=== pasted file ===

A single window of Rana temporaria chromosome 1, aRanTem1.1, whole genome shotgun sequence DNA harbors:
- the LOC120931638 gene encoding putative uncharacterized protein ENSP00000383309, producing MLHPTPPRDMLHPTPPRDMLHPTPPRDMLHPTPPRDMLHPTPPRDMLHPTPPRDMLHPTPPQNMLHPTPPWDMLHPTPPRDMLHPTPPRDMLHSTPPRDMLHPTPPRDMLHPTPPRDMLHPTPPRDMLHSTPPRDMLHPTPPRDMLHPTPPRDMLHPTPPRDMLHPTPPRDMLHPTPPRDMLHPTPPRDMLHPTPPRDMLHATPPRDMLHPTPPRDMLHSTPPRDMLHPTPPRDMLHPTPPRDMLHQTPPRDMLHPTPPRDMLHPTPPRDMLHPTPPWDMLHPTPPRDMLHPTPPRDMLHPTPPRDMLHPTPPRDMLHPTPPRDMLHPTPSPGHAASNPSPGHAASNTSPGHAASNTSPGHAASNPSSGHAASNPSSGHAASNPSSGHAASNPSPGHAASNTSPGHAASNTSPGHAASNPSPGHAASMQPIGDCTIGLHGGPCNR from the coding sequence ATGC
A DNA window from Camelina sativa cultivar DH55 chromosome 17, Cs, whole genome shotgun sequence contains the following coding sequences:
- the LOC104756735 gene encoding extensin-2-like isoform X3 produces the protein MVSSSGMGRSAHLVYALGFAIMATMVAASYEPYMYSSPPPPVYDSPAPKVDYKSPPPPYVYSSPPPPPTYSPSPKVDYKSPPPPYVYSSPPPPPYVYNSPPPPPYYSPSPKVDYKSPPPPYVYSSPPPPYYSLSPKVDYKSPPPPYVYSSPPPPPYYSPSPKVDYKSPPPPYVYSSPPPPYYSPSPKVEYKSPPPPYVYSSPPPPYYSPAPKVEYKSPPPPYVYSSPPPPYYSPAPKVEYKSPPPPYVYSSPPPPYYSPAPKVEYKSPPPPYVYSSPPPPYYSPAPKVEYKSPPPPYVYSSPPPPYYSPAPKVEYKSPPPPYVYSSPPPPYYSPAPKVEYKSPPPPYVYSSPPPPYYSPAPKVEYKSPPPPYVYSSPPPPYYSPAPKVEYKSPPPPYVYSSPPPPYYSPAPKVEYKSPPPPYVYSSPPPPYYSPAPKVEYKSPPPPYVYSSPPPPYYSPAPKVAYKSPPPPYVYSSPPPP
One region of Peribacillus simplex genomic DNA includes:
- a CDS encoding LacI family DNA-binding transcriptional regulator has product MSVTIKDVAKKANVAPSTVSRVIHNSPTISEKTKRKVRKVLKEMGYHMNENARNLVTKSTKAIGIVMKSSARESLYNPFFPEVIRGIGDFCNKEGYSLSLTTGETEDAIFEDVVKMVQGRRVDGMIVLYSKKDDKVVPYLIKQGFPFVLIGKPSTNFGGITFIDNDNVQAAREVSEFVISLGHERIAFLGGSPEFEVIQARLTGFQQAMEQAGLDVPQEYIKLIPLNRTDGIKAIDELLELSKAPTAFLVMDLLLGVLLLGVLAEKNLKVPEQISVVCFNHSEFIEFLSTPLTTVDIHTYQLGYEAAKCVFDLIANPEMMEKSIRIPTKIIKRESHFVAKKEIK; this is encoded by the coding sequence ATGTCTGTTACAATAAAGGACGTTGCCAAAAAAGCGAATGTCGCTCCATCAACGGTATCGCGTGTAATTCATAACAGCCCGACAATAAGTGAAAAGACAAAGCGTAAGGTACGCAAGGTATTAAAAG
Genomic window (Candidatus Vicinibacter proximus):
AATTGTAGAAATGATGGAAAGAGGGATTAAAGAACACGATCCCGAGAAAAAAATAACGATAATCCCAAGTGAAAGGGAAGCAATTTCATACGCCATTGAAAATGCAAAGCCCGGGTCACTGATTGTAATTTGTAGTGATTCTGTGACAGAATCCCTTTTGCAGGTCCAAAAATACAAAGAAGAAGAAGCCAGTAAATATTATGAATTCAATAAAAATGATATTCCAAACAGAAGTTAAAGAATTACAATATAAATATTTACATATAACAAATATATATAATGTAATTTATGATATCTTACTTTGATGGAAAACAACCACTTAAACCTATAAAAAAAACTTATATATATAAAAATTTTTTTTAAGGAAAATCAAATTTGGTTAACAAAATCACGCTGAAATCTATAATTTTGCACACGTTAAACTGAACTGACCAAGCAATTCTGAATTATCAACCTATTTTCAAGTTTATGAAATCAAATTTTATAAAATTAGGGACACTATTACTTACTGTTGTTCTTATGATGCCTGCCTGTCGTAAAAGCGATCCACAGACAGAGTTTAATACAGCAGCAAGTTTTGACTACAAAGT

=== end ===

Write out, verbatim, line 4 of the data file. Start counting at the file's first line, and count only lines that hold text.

- the LOC104756735 gene encoding extensin-2-like isoform X3 produces the protein MVSSSGMGRSAHLVYALGFAIMATMVAASYEPYMYSSPPPPVYDSPAPKVDYKSPPPPYVYSSPPPPPTYSPSPKVDYKSPPPPYVYSSPPPPPYVYNSPPPPPYYSPSPKVDYKSPPPPYVYSSPPPPYYSLSPKVDYKSPPPPYVYSSPPPPPYYSPSPKVDYKSPPPPYVYSSPPPPYYSPSPKVEYKSPPPPYVYSSPPPPYYSPAPKVEYKSPPPPYVYSSPPPPYYSPAPKVEYKSPPPPYVYSSPPPPYYSPAPKVEYKSPPPPYVYSSPPPPYYSPAPKVEYKSPPPPYVYSSPPPPYYSPAPKVEYKSPPPPYVYSSPPPPYYSPAPKVEYKSPPPPYVYSSPPPPYYSPAPKVEYKSPPPPYVYSSPPPPYYSPAPKVEYKSPPPPYVYSSPPPPYYSPAPKVEYKSPPPPYVYSSPPPPYYSPAPKVEYKSPPPPYVYSSPPPPYYSPAPKVAYKSPPPPYVYSSPPPP